Barefoot/keep shod? - The Horse Forum
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post #1 of 6 Old 07-13-2015, 11:30 PM Thread Starter
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Barefoot/keep shod?

I just bought my first horse 2 days ago. He is a 12 yo OTTB. PPE was great; he's a good horse. He was taken from auction about 2 months ago to the barn where I ride. He is underweight, needs muscle, and somewhat green. I plan to jump and low eventing. Vet said he was good for this use -- Vet paid for vet school as a farrier and rides polo ponies. I chose him b/c he knows feet and legs.

While I was at the barn today, the barefoot farrier was there trimming the horse I used to lease. I wanted to ask her about supplements for my horse's hooves, so she took a look. She tried to convince me that he MUST go barefoot or he could go lame or will wreck jumping. She is not fond of the shoeing farrier used by the barn (she ONLY does barefoot). I'm not sure what I think of the farriers; two seem to be good but one is rough and I do not intend to let him touch my horse. I think they all three may trim heels too low.

The horse I used to lease went from shoes to barefoot over the course of a year. He had to be in fiberglass hoof casts for 2 months, then plastic shoes (like eventing boots you use when you lose a shoe). He's been barefoot for about a year now, but had to wear the booties for about 6-8 months. So, she can get horses out of shoes -- it takes a while.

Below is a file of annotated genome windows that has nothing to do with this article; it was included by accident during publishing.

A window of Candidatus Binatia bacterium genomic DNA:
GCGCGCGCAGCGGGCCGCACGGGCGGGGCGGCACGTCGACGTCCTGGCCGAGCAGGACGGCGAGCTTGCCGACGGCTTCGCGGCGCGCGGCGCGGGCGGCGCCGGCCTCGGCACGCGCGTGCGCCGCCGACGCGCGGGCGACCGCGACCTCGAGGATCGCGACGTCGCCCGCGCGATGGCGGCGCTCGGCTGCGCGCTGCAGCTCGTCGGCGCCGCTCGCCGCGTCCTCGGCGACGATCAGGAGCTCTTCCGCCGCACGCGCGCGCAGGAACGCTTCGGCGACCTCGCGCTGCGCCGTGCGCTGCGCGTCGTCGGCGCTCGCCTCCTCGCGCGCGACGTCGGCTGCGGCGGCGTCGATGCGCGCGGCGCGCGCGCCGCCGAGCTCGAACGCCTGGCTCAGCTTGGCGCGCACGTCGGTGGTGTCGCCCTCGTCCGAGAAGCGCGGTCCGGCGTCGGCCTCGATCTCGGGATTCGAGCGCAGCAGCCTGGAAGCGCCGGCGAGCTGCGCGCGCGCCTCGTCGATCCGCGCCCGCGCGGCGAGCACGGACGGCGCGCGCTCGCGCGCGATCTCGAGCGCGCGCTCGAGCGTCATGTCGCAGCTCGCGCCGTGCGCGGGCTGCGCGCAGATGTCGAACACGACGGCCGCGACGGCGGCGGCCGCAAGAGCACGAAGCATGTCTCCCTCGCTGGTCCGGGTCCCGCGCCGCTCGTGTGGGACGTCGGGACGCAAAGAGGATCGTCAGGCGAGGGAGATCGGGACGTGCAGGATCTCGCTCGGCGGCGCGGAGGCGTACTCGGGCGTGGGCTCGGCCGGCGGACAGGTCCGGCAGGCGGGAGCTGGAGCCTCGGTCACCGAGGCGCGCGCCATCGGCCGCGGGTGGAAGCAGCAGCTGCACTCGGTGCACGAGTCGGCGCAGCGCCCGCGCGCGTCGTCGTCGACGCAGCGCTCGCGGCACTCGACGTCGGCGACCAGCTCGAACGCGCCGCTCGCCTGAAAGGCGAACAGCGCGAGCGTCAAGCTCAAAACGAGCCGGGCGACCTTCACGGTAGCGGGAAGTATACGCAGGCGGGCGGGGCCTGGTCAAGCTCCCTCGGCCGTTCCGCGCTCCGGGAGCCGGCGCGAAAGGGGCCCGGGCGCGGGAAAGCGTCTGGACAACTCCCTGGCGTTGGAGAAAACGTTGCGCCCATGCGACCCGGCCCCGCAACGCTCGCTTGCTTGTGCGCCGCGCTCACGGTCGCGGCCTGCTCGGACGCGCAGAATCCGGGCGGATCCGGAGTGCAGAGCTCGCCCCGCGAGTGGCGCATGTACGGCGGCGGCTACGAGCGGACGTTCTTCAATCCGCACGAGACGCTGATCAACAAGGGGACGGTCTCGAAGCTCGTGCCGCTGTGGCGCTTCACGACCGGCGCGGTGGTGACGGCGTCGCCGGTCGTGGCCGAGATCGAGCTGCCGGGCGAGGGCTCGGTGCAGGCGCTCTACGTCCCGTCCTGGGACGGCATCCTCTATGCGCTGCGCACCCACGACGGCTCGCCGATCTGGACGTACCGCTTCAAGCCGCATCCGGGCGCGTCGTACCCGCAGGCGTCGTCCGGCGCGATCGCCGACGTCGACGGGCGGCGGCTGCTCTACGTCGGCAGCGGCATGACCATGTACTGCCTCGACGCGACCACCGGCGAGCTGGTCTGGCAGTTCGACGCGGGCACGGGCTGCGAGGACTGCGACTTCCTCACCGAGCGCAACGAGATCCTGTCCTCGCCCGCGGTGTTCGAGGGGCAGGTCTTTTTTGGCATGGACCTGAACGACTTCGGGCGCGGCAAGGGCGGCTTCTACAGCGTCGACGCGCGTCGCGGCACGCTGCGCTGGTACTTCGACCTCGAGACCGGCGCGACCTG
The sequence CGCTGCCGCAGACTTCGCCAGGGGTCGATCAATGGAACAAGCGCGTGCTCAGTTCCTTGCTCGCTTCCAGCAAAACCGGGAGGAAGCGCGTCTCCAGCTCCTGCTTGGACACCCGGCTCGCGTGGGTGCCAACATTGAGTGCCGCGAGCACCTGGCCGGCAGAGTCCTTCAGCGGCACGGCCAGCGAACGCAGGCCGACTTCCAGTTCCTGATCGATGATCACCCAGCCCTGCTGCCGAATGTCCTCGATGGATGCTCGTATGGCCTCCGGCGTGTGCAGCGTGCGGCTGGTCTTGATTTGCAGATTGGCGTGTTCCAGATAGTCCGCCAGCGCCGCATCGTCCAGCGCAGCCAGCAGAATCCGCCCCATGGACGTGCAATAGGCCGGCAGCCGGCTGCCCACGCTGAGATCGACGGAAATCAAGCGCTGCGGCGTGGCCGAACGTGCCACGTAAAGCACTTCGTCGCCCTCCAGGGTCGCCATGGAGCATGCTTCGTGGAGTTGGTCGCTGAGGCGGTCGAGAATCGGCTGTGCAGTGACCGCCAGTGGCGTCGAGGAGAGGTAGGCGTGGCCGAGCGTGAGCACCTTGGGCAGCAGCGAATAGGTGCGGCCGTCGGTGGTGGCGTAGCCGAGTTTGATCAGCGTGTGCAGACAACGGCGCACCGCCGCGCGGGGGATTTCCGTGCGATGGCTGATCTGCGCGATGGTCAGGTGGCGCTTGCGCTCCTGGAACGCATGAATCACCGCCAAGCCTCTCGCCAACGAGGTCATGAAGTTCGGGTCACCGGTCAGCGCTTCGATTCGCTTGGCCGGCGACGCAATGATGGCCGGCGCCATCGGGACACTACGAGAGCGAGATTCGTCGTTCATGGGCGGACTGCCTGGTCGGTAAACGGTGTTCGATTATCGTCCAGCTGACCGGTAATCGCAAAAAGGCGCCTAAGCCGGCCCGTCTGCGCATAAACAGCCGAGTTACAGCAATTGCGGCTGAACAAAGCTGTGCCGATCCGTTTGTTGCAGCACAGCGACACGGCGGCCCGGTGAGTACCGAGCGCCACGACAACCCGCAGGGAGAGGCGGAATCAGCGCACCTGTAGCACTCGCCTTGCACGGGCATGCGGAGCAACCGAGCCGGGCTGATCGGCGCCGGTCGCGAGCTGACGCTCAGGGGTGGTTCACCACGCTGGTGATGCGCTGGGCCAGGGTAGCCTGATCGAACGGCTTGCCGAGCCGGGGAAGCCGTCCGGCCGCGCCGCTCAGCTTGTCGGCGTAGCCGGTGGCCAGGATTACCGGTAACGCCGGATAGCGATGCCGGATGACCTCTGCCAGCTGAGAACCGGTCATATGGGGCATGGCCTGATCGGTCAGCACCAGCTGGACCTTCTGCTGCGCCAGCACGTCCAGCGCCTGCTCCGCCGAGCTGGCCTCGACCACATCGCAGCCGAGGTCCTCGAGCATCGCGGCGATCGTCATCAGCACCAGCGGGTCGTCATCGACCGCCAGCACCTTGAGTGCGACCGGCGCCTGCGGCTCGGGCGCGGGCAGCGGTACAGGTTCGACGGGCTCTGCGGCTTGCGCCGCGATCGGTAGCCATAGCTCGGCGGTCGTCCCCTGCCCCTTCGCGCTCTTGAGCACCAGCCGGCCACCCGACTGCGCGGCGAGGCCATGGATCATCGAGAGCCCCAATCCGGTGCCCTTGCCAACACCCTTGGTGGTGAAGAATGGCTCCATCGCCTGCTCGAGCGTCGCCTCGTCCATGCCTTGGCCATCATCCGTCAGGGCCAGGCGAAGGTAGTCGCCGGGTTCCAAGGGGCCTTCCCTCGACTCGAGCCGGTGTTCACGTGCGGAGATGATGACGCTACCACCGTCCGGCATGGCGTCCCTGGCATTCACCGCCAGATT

She was trying to convince me that my horse's heels are trimmed too low, that his hooves are not concave enough because of the shoes, and that the shoes are pitching him onto his forehand. I do know the signs of a fanatic when I see one, so I am taking what she said with a large salt block.

So has anyone taken their TB from shoes to barefoot? What are your thoughts about barefoot TBs? They do tend to have thinner walled hooves.

Thanks!
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post #2 of 6 Old 07-14-2015, 10:32 AM
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I guess first you must determine why your horse is wearing shoes to begin with. "Just because" isn't really a legitimate reason. ;). Maybe the bf trimmer was correct about the shoes, but maybe it is because there is a poor trim job under the shoes or the shoes are poorly applied.

I truly believe most horses can and should go barefoot, BUT:

-transition can take some time, as you have already noted
-not every horse can go barefoot
-those that do require shoes can be shod by a farrier who still understands the importance of a good, balanced trim under the shoe and proper application of said shoe.

I have heard it said time and time again that "so and so is the foremost local expert that everybody desires, and the vets use, blah, blah, blah" whose work just did not hold up to the accolades.

Over at the Hoof Care section of this board there are folks who are highly qualified to take a look at good critique photos of hooves, trims and shoeing jobs and offer their excellent insight. Loosie has a link in her sig that should be read before taking photos, that tells how good critique photos should be taken.
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post #3 of 6 Old 07-14-2015, 11:14 AM